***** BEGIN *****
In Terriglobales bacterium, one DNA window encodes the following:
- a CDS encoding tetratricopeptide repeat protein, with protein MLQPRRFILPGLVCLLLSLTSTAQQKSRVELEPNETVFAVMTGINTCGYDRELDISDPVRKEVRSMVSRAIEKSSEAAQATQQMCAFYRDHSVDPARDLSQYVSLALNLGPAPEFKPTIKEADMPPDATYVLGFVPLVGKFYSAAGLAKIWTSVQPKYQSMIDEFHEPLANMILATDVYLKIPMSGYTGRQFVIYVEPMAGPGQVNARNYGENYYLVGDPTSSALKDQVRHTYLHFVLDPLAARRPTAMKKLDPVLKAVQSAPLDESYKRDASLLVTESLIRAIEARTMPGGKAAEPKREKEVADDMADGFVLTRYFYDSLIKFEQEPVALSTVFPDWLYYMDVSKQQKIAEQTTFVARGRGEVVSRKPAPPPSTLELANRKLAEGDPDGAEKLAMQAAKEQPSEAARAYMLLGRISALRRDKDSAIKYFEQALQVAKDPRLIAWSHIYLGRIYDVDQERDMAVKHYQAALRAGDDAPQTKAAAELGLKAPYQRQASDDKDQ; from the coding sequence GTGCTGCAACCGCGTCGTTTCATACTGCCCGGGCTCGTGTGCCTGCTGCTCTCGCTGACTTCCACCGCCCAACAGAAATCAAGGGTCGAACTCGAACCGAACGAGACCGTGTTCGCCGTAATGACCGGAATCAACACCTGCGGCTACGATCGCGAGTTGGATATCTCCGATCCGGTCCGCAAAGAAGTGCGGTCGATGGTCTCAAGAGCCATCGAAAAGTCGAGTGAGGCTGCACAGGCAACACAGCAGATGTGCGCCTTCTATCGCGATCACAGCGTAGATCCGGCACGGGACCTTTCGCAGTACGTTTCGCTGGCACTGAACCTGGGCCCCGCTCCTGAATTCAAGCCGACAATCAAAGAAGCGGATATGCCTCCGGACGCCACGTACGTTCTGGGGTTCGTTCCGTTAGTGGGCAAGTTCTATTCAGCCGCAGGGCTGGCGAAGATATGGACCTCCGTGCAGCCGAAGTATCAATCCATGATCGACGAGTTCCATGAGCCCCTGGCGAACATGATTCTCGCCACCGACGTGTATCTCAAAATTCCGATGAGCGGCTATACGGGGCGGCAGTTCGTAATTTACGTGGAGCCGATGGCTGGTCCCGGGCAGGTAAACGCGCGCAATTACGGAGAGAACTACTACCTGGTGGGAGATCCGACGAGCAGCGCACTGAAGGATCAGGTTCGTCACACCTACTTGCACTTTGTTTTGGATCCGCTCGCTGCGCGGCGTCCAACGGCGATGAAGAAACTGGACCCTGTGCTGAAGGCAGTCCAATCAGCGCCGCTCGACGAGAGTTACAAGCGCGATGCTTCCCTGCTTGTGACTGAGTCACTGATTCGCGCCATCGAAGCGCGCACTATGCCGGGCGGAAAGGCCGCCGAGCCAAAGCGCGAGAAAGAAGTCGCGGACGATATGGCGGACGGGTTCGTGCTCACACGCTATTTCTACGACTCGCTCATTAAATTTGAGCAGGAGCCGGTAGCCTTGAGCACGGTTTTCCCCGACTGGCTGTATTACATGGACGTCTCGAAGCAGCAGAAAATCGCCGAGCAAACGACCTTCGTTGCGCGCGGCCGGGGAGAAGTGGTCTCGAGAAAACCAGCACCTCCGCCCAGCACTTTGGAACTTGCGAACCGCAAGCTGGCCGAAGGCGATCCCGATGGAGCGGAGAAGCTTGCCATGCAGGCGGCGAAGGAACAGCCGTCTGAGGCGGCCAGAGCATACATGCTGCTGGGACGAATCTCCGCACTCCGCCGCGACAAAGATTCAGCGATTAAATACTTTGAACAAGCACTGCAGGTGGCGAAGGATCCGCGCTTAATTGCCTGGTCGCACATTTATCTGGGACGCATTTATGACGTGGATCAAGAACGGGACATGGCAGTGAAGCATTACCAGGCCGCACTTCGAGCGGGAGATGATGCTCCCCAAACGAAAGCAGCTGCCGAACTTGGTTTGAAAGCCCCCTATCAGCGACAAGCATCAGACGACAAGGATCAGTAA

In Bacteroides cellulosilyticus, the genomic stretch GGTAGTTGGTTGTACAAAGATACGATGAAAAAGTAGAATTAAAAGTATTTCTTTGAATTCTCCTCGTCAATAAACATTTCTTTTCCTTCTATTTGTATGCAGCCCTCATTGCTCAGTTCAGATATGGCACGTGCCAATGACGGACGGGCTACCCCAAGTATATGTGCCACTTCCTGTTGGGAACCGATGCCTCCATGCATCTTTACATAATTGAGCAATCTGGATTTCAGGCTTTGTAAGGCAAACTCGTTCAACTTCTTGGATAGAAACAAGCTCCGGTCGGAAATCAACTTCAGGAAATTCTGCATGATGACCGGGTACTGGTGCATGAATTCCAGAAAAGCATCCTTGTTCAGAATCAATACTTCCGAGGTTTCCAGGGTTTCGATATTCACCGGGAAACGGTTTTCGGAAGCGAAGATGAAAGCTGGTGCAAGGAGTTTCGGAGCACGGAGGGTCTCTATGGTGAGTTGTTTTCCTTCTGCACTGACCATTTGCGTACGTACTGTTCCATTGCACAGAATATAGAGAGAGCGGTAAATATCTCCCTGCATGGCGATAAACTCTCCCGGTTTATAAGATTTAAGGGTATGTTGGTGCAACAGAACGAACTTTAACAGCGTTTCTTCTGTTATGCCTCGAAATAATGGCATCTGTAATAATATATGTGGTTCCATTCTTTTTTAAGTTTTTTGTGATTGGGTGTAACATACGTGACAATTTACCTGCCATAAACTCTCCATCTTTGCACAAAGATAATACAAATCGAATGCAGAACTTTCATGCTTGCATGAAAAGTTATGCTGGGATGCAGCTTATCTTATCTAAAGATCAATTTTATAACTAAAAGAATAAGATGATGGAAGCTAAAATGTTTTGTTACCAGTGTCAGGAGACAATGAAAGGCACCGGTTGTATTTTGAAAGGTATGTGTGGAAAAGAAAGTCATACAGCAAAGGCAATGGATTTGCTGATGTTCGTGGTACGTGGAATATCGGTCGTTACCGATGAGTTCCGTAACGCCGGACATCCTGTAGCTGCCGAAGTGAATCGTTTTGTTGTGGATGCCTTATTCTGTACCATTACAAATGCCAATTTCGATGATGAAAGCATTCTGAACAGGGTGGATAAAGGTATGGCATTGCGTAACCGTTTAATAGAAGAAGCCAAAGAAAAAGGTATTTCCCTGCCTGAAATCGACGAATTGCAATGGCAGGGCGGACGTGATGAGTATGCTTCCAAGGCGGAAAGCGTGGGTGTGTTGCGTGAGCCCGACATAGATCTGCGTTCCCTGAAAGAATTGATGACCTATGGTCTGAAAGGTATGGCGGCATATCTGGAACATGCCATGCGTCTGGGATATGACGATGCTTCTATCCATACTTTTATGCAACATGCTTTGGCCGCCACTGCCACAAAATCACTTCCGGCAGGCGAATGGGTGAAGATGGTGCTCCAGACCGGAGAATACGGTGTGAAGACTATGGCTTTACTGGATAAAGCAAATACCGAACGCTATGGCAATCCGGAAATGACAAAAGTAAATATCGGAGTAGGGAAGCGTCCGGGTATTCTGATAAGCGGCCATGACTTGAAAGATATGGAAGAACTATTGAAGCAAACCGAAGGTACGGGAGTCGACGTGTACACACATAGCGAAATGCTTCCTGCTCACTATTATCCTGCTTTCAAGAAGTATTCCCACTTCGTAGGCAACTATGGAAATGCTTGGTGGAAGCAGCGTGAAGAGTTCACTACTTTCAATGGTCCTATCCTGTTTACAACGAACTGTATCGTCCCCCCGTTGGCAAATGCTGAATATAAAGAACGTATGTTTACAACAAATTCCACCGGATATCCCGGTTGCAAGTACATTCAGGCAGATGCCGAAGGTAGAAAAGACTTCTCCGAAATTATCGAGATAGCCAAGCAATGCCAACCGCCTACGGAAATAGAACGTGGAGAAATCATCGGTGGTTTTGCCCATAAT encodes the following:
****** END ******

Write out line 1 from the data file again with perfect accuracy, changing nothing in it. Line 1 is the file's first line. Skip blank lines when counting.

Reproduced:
In Terriglobales bacterium, one DNA window encodes the following: